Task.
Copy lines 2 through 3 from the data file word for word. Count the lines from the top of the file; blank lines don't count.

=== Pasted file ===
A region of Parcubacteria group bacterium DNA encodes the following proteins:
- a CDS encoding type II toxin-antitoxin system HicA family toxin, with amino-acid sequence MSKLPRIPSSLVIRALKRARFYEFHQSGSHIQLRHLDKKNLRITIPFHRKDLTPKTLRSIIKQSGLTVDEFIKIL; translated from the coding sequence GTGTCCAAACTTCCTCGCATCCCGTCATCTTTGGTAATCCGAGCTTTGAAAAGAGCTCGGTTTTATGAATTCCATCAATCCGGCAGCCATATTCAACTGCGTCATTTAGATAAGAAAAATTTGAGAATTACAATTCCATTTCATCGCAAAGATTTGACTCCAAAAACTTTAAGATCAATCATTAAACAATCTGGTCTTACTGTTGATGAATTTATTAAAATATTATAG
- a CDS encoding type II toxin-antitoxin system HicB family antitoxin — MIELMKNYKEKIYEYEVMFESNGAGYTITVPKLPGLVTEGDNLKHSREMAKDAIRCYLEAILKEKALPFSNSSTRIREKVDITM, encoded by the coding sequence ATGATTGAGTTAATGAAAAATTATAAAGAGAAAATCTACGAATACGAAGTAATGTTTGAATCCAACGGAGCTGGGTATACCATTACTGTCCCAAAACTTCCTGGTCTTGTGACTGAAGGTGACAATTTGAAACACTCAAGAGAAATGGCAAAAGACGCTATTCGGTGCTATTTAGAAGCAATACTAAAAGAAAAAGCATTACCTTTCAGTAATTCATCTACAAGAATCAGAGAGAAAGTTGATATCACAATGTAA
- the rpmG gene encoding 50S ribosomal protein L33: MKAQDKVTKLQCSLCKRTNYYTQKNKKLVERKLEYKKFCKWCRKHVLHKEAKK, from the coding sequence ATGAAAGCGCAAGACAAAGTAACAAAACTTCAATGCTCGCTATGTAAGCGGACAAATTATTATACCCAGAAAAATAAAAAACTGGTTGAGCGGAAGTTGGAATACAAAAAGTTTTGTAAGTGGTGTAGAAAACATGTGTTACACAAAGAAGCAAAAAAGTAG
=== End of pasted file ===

- a CDS encoding type II toxin-antitoxin system HicA family toxin, with amino-acid sequence MSKLPRIPSSLVIRALKRARFYEFHQSGSHIQLRHLDKKNLRITIPFHRKDLTPKTLRSIIKQSGLTVDEFIKIL; translated from the coding sequence GTGTCCAAACTTCCTCGCATCCCGTCATCTTTGGTAATCCGAGCTTTGAAAAGAGCTCGGTTTTATGAATTCCATCAATCCGGCAGCCATATTCAACTGCGTCATTTAGATAAGAAAAATTTGAGAATTACAATTCCATTTCATCGCAAAGATTTGACTCCAAAAACTTTAAGATCAATCATTAAACAATCTGGTCTTACTGTTGATGAATTTATTAAAATATTATAG
- a CDS encoding type II toxin-antitoxin system HicB family antitoxin — MIELMKNYKEKIYEYEVMFESNGAGYTITVPKLPGLVTEGDNLKHSREMAKDAIRCYLEAILKEKALPFSNSSTRIREKVDITM, encoded by the coding sequence ATGATTGAGTTAATGAAAAATTATAAAGAGAAAATCTACGAATACGAAGTAATGTTTGAATCCAACGGAGCTGGGTATACCATTACTGTCCCAAAACTTCCTGGTCTTGTGACTGAAGGTGACAATTTGAAACACTCAAGAGAAATGGCAAAAGACGCTATTCGGTGCTATTTAGAAGCAATACTAAAAGAAAAAGCATTACCTTTCAGTAATTCATCTACAAGAATCAGAGAGAAAGTTGATATCACAATGTAA